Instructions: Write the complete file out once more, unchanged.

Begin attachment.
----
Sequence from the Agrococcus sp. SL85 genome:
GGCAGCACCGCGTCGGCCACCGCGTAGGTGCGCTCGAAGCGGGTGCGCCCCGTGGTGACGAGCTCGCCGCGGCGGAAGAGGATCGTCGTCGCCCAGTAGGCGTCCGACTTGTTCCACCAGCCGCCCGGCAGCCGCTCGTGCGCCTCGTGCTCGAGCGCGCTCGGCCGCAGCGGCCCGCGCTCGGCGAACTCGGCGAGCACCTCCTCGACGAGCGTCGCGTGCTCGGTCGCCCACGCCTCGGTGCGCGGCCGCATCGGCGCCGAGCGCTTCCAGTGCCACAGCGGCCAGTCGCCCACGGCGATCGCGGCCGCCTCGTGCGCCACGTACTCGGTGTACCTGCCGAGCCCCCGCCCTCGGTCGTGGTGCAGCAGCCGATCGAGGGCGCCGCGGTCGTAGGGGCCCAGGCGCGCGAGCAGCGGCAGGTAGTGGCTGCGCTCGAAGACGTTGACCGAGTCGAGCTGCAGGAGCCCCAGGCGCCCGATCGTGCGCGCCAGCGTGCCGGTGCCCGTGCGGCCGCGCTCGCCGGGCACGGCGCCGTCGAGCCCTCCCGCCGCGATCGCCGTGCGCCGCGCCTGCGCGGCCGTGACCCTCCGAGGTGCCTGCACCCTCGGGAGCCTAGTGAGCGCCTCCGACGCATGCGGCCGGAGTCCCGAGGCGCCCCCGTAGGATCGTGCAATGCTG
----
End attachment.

Sequence from the Agrococcus sp. SL85 genome:
GGCAGCACCGCGTCGGCCACCGCGTAGGTGCGCTCGAAGCGGGTGCGCCCCGTGGTGACGAGCTCGCCGCGGCGGAAGAGGATCGTCGTCGCCCAGTAGGCGTCCGACTTGTTCCACCAGCCGCCCGGCAGCCGCTCGTGCGCCTCGTGCTCGAGCGCGCTCGGCCGCAGCGGCCCGCGCTCGGCGAACTCGGCGAGCACCTCCTCGACGAGCGTCGCGTGCTCGGTCGCCCACGCCTCGGTGCGCGGCCGCATCGGCGCCGAGCGCTTCCAGTGCCACAGCGGCCAGTCGCCCACGGCGATCGCGGCCGCCTCGTGCGCCACGTACTCGGTGTACCTGCCGAGCCCCCGCCCTCGGTCGTGGTGCAGCAGCCGATCGAGGGCGCCGCGGTCGTAGGGGCCCAGGCGCGCGAGCAGCGGCAGGTAGTGGCTGCGCTCGAAGACGTTGACCGAGTCGAGCTGCAGGAGCCCCAGGCGCCCGATCGTGCGCGCCAGCGTGCCGGTGCCCGTGCGGCCGCGCTCGCCGGGCACGGCGCCGTCGAGCCCTCCCGCCGCGATCGCCGTGCGCCGCGCCTGCGCGGCCGTGACCCTCCGAGGTGCCTGCACCCTCGGGAGCCTAGTGAGCGCCTCCGACGCATGCGGCCGGAGTCCCGAGGCGCCCCCGTAGGATCGTGCAATGCTG